She waited more than a year to see it come to pass, but Betty Hatcher now has a giant totem in her yard to honor Chipola College and its Indian mascot.

Chainsaw sculptor Chad Gainey did most of the work Monday.

Hatcher, Jackson County’s tax collector for 20 years, moved into her mother’s home across from Chipola about four years ago, well after she’d retired from that position when her last term ended in 2004. Until October of 2018, that home was surrounded by big trees.

“I had a yard full of gigantic pine trees,” Hatcher recalled. But Hurricane Michael damaged or destroyed them all. “Not one of them fell on the house, but I had limbs fall a foot from it all around. I call it the miracle house.”

Hatcher wasn’t going to depend on another miracle to spare her again in a storm to come. She had the remaining trees cut down, except for one. It was spared because she took to heart something suggested by her neighbor’s son.

Watching all that work underway when the trees were being taken, he came to her and said she ought to have the “sculpture man” do something with the one that the crew hadn’t gotten to yet. She stopped the cutters short. And they knew who the “sculpture man” was: Chad Gainey. He’d made a name for himself as a chainsaw artist long before that fateful storm, and the woodcutters gave her his number.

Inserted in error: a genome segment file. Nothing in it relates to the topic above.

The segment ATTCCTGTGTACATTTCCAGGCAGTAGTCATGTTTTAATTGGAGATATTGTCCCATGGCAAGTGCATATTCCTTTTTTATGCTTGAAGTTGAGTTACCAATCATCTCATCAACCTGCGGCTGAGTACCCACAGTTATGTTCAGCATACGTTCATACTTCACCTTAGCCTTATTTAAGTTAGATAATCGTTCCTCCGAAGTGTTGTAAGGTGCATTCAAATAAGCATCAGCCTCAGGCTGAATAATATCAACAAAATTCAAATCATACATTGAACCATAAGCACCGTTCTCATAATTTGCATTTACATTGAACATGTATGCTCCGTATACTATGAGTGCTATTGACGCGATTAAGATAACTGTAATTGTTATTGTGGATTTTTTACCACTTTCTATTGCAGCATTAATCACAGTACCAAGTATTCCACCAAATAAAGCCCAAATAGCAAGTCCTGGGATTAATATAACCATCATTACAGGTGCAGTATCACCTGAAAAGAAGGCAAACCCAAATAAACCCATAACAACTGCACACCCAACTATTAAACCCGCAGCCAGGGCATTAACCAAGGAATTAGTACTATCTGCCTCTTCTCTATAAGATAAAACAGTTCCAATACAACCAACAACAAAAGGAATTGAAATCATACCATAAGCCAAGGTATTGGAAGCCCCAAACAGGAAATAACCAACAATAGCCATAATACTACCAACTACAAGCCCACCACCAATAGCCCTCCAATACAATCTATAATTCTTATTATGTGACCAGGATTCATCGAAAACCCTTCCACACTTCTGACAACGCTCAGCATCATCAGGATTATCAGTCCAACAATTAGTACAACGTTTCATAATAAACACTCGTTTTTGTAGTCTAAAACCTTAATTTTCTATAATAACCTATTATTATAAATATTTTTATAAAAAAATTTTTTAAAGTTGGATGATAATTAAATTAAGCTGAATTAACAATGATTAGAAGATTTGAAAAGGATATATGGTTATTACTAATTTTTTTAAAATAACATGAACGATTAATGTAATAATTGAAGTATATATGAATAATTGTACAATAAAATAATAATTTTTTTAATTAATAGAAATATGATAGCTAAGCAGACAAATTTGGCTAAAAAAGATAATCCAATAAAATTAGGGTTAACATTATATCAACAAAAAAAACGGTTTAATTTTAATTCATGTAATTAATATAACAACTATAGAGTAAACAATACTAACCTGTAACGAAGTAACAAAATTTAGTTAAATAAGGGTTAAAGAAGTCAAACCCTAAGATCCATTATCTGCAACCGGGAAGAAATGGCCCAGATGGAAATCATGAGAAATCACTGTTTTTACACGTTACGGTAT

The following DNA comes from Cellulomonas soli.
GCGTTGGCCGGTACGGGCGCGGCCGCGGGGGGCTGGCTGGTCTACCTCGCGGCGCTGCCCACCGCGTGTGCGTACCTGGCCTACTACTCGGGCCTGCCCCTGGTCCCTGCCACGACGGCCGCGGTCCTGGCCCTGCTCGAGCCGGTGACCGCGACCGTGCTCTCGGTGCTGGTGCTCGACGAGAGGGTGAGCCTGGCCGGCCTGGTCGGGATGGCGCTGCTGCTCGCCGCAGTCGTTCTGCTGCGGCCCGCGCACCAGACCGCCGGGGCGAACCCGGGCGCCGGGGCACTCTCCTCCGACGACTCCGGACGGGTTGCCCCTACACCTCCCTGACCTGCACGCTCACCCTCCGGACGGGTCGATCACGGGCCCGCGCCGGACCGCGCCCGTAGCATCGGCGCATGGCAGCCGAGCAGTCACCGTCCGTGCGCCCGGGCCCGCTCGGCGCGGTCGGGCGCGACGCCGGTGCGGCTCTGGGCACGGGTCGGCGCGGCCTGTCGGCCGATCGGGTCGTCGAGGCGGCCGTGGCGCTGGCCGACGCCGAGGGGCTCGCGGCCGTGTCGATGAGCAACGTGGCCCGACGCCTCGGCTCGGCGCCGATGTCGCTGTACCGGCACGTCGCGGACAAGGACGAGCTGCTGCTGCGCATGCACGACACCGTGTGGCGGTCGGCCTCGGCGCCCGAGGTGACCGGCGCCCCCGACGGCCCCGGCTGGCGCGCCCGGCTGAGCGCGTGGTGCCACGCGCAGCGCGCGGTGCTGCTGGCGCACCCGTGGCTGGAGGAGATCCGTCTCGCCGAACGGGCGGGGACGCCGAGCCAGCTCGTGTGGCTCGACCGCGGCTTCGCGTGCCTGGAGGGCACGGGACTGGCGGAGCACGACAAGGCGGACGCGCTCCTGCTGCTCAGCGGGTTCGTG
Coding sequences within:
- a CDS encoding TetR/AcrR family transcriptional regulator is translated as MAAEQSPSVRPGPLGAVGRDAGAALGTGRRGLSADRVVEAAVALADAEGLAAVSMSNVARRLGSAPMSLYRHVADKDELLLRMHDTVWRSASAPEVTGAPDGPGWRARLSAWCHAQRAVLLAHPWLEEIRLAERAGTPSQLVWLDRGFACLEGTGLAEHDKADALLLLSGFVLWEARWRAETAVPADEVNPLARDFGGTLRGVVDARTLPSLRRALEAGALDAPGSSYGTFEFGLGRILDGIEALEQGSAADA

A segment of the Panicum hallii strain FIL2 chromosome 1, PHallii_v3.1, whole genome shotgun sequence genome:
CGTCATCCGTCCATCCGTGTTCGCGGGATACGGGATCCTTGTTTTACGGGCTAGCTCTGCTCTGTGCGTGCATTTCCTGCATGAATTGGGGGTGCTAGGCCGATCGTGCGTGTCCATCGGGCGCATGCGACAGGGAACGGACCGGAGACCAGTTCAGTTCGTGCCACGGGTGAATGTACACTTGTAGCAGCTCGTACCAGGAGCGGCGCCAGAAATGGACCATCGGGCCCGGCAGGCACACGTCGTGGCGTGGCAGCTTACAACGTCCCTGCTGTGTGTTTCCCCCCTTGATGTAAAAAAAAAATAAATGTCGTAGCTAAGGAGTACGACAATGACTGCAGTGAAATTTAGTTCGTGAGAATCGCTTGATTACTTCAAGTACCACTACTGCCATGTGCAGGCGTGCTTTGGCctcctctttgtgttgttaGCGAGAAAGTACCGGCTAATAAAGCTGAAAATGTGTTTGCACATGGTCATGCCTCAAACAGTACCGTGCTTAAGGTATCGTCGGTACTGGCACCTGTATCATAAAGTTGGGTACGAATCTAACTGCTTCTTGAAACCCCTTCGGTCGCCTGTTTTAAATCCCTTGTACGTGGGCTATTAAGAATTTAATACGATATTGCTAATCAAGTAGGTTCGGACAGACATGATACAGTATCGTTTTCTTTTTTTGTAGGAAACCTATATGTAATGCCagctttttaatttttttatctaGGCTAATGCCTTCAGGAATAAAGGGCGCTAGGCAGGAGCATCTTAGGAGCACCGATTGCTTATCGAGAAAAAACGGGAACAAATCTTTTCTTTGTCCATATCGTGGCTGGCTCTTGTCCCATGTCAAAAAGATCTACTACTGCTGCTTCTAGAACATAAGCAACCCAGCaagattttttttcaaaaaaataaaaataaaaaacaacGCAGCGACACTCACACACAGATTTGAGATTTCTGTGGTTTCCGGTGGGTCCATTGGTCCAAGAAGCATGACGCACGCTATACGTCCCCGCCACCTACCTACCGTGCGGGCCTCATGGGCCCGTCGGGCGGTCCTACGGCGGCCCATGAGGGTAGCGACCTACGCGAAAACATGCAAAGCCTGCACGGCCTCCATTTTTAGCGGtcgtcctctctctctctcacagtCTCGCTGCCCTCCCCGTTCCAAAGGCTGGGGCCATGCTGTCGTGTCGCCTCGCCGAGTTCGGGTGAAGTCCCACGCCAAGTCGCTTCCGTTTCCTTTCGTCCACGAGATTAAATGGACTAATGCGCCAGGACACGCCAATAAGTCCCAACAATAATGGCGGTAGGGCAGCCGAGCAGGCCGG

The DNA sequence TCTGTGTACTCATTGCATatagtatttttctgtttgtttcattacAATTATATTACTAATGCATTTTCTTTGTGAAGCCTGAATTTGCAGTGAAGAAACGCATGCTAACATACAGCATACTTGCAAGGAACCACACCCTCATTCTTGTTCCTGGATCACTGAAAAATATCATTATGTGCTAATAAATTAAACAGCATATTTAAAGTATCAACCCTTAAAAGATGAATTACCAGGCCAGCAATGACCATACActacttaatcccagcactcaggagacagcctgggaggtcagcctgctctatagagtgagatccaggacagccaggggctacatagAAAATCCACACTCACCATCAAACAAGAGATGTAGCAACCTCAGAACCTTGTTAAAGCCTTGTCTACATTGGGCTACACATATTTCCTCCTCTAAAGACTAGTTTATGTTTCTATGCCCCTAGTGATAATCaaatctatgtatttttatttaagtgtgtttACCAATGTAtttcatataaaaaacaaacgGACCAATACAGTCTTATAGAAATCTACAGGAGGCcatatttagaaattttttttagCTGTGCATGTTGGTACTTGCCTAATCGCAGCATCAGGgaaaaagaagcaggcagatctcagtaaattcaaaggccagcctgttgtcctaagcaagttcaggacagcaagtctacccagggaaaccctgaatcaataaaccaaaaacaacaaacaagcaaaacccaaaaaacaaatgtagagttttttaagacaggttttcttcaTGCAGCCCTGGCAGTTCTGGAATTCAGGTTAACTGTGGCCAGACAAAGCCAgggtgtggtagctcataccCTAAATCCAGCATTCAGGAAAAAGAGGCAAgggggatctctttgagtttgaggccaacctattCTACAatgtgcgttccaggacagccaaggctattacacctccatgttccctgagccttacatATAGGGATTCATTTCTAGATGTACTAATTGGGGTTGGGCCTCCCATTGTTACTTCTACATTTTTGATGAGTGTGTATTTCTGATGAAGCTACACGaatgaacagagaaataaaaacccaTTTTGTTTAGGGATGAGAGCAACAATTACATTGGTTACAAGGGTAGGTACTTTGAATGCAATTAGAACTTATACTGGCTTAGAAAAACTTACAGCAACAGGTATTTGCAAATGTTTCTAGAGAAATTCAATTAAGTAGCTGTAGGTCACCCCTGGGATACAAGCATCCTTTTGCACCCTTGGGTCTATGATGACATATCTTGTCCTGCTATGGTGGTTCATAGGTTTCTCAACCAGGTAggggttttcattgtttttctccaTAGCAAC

He got a lot of work out of that disaster as more than on individual or entity sought him out to create something lasting from the loss of their beloved trees.

He warned her up front that he probably wouldn’t be able to get to her job for at least a year, and he was right.

The tall tree, its bark still intact, stood waiting for a long time and Hatcher was patient. When Gainey finally got free, she was ready for him to get started.

Hatcher figured he’d just make an Indian head as a nod to the Chipola College mascot.

“I looked out, and there I saw he’d made not only that, but had gone as far as making a torso and folded arms,” Hatcher said. “He had eight chainsaws lined up. I was real impressed with what he’d done at that point and figured that was all. Then I look again, and he’d given him legs.

“Mr. Gainey really made something wonderful, something that really touched my heart. Chipola is important to my family. My brother and I both went there. I have two children that finished at Chipola, and a grandson. My brother’s three children went there too, and now his children’s children are going. I think 14 members of my family have gone to Chipola so far.

“My Indian faces the Chipola Language and Literature building on College Street. He’s watching over a place I dearly love.”

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